There is a lot of ignorance and misunderstanding in this thread.

I've been to families need fathers meetings and they are absolutely nothing like described here.

CSA deals with maintenance it's not FNFs battle they have enough to keep them busy believe me!

There are feckless fathers and wonderful fathers in the same way as there are wonderful mothers and contact blocking/denying mothers. No one "side" is right or wrong.

I'm will always be grateful for FNFs help which mean in an hours time DSD will walk through the door all smiles and cuddles for her brother and sister (half officially). This WOULD NOT have happened without their support and free advice for my DH.

Thank you FNF!!!

duchesse Fri 03-Feb-12 17:29:21

Sounds perfect, Truckulent, and very healthy for the children!

MrGin Fri 03-Feb-12 17:31:42

but as you have testis you will get ripped to bits here.

Don't I know it. grin

duchesse Fri 03-Feb-12 17:35:57

In fairness you did say this: Then they'd be called ' Mothers Need CM' StewieGM. Which rather led me to infer that you believed that all RPs were mothers (not true) and that Mothers got the child maintenance, whereas it is in fact paid to the RP for the benefit of the children.

AThingInYourLife Fri 03-Feb-12 17:39:29

Sounds ideal, Truckulent.

Do you think the new law will help more families reach decent agreements?

There are certainly many, including fathers, that think it will hinder that process.

MrGin Fri 03-Feb-12 17:44:16

Yeah, duchesse but the it was in response to StewieGM saying

"When Families need Fathers start campaigning actively on behalf of the 3/5s of resident parents who receive NO child maintenance then I might be inclined to take them more seriously."

You'll note SGM didn't say 'on behalf of the 3/5s of resident parents whos children receive NO child maintenance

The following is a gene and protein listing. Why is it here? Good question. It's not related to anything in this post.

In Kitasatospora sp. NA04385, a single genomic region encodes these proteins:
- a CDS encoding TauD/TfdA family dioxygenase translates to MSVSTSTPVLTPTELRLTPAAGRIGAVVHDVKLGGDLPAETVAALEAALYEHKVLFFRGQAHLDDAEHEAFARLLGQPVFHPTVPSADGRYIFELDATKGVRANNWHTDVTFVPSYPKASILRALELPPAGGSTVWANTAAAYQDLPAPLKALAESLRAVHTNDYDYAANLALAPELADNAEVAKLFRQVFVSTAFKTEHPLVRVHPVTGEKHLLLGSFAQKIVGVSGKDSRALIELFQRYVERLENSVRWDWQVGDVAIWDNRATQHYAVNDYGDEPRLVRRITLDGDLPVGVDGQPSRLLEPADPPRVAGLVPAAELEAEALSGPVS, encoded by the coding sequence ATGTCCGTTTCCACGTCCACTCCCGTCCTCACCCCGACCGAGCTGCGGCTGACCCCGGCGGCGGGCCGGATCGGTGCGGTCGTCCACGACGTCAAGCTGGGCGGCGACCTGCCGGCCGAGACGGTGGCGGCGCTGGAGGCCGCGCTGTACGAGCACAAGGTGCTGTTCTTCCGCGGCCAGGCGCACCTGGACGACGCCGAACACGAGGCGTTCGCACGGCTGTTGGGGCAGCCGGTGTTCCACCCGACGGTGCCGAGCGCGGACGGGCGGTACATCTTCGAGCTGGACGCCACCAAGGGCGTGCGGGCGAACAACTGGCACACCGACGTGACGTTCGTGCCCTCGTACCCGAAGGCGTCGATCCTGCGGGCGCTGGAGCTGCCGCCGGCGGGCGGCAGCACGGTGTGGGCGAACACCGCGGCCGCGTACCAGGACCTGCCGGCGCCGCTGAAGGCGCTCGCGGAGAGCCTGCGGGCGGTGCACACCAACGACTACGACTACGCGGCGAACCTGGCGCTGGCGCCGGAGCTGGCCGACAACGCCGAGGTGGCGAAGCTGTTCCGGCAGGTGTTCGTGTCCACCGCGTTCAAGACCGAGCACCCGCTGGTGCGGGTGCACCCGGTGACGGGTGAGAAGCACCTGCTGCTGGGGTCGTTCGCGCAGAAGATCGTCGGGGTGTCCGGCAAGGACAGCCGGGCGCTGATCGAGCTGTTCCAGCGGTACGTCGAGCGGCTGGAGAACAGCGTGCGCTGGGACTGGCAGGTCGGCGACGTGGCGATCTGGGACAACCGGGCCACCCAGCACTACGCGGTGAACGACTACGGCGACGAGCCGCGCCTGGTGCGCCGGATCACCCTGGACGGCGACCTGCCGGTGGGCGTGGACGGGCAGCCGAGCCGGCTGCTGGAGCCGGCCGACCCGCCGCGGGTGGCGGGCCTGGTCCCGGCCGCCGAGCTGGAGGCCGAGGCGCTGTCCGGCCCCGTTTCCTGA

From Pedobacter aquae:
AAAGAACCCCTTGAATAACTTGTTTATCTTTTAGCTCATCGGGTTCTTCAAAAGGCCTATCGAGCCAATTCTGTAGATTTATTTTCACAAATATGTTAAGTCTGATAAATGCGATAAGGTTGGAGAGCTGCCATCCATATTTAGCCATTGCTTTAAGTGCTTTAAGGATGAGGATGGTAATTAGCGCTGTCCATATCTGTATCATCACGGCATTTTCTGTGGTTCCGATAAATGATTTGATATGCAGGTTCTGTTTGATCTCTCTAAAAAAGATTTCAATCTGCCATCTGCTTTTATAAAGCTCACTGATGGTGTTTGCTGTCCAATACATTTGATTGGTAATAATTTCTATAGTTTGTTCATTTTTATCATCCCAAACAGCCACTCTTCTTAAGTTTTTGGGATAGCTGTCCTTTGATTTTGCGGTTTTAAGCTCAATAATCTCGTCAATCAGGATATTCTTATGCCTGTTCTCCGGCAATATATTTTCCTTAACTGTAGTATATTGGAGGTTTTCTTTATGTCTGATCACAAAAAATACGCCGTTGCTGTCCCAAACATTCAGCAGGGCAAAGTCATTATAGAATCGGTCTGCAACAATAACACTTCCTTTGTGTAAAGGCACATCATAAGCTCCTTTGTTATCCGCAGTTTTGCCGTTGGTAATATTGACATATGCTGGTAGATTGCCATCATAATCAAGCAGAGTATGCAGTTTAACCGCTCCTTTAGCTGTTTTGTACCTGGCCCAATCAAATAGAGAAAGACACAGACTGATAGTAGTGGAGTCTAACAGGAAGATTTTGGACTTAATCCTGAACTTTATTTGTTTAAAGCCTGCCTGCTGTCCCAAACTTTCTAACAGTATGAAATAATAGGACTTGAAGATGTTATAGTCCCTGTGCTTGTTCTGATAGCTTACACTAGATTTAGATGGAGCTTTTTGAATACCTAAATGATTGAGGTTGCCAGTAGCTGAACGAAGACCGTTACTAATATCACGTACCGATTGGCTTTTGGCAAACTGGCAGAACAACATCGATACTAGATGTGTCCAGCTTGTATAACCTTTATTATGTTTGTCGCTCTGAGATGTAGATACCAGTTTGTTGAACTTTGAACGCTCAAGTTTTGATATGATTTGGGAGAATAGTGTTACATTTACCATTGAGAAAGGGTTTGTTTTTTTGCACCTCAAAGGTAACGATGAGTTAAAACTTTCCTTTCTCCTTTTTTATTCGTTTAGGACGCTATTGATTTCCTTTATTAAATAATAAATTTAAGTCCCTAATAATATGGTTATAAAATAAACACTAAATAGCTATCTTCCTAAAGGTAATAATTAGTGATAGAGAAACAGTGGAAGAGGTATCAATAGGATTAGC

It was a flippant point that SGM was saying, Families Need Fathers should be campaigning for resident parents who receive NO child maintenance.

But lets move on shall we.

toptramp Fri 03-Feb-12 21:04:13

I can't help wondering WHY these women are so bitter though. If their relationship break up was amicable then there would be no need to be bitter surely? Makes me think there must be good reason for the bitterness and subsequent access denial.

toptramp Fri 03-Feb-12 21:12:06

I have s difficult situtaion. My dds dad didn't want me to keep her but I did. He fucked off abroad when I was 8 months pregnant. I was gutted. I sent him photos when baby was born. He "falls in love" with her and realises he wants to be a "dad" after all but he can't get back due to passpost stuff (he's in Iran)

I want to deny access if he should come back to the UK because I am scared he will take her to Iran. I don't trust him. He's a fucker. She can get to know him when she's 16 if she wants. I am gutted that it has come to this. Oh yeah; he has not paid a penny maintenance and expects me to send photos.

BasilRathbone Fri 03-Feb-12 21:26:26

Truckulent, you wouldn't be a tick in that "not paying maintenance" box.

That figure refers to parents with care and control. You have joint care and control so you aren't included in there (and neither are widows and widowers btw.).

So it is the majority of all Non Resident Parents who are supposed to pay maintenance, who don't. The majority. Shameful. And nobody considers that an urgent issue to address. But we must address the urgent issue of the fewer than 10% of cases of fathers who are denied contact, usually for bloody good reasons - you can bet your bottom dollar that Duchesse's sister's ex regularly tells people that his bitter ex denies him contact and there are loads of sympathetic listeners willing to lap up his lies, because that myth of the bitch ex harpy is so strong.

BasilRathbone Fri 03-Feb-12 21:34:38

All this bollocks about CM not being for the mother.

When you live with children, you can't separate your expenditure from their's. How much of my electricity bill is for their use? How much of my water bill? How much of my mortgage, which provides the roof over their heads and which roof they will eventually inherit?